A study was conducted recently by the Molecular and Clinical Nutrition Section at the NIDDK on Vitamin C. It was designed to assess the use and safety of high-dose intravenous (IV) vitamin C administration by complementary and alternative medicine (CAM) practitioners.
The authors found that a) high-dose IV vitamin C is widely used by CAM practitioners, most commonly in the treatment of patients with infection, cancer, or fatigue; and b) aside from already known complications of IV vitamin C in patients with renal impairment or glucose 6 phosphate dehydrogenase deficiency, high-dose IV vitamin C use was found to be “remarkably safe.” Of 199 practitioners who responded to a survey, 172 administered IV vitamin C to their patients, totaling 11,233 in the year 2006 and 8,876 in the year 2008. On average, the dose administered was 28 grams every 4 days, with a total of 22 treatments per patient.
Data from 9,328 patients was available, and of these patients, 101 were found to have mostly minor side effects including lethargy/fatigue in 59 patients, change in mental status in 21 patients, and vein irritation/phlebitis in 6 patients. Regarding serious adverse events, the authors found that there had been 2 deaths, both in patients known to be at risk for IV vitamin C. The authors conclude, “Physicians should inquire about IV vitamin C use in patients with cancer, chronic, untreatable, or intractable conditions and be observant of unexpected harm, drug interactions, or benefit.”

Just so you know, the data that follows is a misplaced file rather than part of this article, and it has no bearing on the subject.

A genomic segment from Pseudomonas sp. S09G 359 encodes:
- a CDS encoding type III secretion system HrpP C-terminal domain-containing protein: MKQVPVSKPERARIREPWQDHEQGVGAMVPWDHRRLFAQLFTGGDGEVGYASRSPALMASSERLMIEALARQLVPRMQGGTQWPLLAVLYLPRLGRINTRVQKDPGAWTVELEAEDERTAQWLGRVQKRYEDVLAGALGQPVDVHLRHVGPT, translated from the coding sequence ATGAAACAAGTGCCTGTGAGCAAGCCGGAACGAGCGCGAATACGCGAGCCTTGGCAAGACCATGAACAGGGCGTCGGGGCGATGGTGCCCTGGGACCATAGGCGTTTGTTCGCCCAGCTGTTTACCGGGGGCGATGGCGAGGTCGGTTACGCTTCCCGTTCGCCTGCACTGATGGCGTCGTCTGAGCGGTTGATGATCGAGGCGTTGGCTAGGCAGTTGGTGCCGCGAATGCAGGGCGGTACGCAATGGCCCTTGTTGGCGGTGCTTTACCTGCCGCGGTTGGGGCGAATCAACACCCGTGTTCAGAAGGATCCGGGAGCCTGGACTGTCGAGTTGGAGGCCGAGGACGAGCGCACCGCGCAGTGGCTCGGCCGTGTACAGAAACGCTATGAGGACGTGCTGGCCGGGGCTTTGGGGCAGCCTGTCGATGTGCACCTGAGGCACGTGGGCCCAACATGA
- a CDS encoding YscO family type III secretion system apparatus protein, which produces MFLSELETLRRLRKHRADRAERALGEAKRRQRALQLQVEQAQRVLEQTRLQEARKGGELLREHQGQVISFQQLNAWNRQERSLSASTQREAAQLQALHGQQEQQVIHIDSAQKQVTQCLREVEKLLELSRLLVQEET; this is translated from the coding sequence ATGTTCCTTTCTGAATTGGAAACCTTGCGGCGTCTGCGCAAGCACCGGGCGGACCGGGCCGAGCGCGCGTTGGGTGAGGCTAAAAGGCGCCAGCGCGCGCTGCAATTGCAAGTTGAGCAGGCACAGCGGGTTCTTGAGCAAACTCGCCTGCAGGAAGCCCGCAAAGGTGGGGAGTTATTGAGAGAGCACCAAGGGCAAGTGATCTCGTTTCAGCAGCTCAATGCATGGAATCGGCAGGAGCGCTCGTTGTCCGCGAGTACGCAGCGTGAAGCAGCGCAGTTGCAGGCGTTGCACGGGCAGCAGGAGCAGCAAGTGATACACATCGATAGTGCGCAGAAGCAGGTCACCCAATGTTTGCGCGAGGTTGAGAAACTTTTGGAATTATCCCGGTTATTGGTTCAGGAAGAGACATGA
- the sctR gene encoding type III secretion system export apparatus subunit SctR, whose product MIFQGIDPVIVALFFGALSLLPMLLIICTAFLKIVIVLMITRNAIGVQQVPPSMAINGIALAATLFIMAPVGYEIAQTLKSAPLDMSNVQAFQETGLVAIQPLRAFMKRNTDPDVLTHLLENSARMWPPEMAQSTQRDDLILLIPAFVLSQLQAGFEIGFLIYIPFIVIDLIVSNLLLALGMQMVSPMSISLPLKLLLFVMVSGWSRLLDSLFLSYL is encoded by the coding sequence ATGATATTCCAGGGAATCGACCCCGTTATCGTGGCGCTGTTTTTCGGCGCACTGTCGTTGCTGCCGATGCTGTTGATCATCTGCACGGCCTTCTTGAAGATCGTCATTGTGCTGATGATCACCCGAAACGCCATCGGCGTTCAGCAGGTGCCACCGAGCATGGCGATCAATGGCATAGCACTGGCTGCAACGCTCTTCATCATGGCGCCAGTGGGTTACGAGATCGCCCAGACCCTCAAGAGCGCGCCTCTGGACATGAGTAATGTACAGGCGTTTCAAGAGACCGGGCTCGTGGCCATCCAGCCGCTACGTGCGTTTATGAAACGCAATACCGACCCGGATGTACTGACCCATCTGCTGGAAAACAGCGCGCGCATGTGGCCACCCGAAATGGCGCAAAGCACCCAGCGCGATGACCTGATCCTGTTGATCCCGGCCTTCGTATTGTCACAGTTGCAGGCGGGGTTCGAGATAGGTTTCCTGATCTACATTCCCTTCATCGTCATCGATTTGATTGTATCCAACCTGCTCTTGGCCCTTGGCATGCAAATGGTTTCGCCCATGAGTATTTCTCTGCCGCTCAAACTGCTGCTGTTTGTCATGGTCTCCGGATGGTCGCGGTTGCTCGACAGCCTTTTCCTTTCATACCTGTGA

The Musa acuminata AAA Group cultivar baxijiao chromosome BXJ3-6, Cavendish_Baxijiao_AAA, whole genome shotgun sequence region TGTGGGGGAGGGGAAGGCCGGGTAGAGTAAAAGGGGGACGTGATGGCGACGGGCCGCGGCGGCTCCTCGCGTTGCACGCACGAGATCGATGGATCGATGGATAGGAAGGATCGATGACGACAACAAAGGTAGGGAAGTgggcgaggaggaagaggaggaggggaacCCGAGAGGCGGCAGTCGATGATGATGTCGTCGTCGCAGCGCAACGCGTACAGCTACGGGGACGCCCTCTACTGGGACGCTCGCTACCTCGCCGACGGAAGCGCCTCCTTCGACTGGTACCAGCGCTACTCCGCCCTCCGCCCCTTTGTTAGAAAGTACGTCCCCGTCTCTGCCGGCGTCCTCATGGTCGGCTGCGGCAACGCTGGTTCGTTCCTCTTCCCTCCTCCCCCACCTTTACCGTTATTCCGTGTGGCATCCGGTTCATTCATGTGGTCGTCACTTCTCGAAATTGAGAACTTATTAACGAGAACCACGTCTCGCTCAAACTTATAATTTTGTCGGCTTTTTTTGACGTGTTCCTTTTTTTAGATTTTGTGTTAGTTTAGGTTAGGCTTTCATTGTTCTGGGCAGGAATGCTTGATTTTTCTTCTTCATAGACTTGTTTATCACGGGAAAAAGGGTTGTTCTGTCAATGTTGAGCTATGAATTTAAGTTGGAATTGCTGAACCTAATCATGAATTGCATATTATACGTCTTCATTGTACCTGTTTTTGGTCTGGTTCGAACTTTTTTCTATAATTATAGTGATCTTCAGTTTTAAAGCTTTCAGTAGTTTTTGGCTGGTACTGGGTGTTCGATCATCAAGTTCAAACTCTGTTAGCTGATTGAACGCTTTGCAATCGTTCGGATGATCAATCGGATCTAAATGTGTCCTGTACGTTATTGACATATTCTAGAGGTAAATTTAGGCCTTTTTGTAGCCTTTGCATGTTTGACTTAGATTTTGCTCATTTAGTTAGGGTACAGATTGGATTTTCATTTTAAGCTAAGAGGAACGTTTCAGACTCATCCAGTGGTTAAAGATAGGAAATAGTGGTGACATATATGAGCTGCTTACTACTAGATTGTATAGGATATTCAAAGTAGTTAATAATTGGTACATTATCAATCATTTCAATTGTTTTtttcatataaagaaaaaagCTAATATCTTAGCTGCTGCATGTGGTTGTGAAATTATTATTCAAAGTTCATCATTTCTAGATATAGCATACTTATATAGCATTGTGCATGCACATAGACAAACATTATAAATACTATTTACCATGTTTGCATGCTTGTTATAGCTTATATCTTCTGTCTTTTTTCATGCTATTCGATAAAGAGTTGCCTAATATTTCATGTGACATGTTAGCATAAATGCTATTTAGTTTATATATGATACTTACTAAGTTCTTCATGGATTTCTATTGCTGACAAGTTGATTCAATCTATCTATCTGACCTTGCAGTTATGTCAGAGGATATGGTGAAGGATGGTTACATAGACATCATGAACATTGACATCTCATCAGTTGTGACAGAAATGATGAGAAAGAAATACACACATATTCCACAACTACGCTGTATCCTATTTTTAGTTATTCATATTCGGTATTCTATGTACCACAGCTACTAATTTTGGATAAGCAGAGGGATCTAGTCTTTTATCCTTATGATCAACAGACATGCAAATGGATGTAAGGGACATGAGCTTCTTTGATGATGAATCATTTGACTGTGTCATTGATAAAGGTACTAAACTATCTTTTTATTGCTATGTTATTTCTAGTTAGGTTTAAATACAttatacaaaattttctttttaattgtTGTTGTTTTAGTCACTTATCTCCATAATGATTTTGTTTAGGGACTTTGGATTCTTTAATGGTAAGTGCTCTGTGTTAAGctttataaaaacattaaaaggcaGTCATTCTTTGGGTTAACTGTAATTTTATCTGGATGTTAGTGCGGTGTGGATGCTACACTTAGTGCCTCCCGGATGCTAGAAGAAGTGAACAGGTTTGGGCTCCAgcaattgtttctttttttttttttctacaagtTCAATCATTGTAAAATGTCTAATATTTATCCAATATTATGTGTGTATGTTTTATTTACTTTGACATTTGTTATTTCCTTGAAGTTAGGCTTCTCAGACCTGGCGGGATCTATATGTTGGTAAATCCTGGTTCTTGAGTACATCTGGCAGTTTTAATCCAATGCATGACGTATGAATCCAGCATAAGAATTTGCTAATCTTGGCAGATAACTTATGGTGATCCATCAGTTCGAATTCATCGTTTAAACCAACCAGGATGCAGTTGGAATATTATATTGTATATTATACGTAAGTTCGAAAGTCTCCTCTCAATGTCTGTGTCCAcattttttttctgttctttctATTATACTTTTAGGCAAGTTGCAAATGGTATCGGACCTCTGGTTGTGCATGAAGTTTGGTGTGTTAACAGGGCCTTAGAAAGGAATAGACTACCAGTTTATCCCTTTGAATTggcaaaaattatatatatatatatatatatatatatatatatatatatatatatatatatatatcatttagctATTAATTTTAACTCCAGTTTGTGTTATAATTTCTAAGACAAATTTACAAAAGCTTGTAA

So how much is good for you?
Based on an individual’s health status, ascorbate needs vary widely. The more the antioxidant need for a person, the higher the requirement for ascorbate.